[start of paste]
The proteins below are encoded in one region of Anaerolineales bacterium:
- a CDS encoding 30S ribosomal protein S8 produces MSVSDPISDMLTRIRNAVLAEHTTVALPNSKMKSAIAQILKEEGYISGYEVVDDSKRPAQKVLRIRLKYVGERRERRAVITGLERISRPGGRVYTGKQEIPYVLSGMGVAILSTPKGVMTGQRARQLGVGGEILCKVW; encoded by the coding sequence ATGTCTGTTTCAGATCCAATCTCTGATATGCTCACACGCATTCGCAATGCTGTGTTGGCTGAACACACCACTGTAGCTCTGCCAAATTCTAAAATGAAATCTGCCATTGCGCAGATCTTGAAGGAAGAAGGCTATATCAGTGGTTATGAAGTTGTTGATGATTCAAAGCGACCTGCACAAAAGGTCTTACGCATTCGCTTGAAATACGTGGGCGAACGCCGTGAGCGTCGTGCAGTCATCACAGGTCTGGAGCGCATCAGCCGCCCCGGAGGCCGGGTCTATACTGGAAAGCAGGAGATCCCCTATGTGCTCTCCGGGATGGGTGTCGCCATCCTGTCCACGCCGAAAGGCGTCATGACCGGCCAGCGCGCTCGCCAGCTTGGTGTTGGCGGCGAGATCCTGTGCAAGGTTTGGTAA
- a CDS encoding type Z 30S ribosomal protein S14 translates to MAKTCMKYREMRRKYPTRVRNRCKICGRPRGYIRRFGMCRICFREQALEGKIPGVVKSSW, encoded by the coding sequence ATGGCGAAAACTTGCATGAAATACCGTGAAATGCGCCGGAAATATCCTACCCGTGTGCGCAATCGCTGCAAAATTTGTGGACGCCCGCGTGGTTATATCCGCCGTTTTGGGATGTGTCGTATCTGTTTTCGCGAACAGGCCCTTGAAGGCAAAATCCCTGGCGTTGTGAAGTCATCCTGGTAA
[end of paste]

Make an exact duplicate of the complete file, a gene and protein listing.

The proteins below are encoded in one region of Anaerolineales bacterium:
- a CDS encoding 30S ribosomal protein S8 produces MSVSDPISDMLTRIRNAVLAEHTTVALPNSKMKSAIAQILKEEGYISGYEVVDDSKRPAQKVLRIRLKYVGERRERRAVITGLERISRPGGRVYTGKQEIPYVLSGMGVAILSTPKGVMTGQRARQLGVGGEILCKVW; encoded by the coding sequence ATGTCTGTTTCAGATCCAATCTCTGATATGCTCACACGCATTCGCAATGCTGTGTTGGCTGAACACACCACTGTAGCTCTGCCAAATTCTAAAATGAAATCTGCCATTGCGCAGATCTTGAAGGAAGAAGGCTATATCAGTGGTTATGAAGTTGTTGATGATTCAAAGCGACCTGCACAAAAGGTCTTACGCATTCGCTTGAAATACGTGGGCGAACGCCGTGAGCGTCGTGCAGTCATCACAGGTCTGGAGCGCATCAGCCGCCCCGGAGGCCGGGTCTATACTGGAAAGCAGGAGATCCCCTATGTGCTCTCCGGGATGGGTGTCGCCATCCTGTCCACGCCGAAAGGCGTCATGACCGGCCAGCGCGCTCGCCAGCTTGGTGTTGGCGGCGAGATCCTGTGCAAGGTTTGGTAA
- a CDS encoding type Z 30S ribosomal protein S14 translates to MAKTCMKYREMRRKYPTRVRNRCKICGRPRGYIRRFGMCRICFREQALEGKIPGVVKSSW, encoded by the coding sequence ATGGCGAAAACTTGCATGAAATACCGTGAAATGCGCCGGAAATATCCTACCCGTGTGCGCAATCGCTGCAAAATTTGTGGACGCCCGCGTGGTTATATCCGCCGTTTTGGGATGTGTCGTATCTGTTTTCGCGAACAGGCCCTTGAAGGCAAAATCCCTGGCGTTGTGAAGTCATCCTGGTAA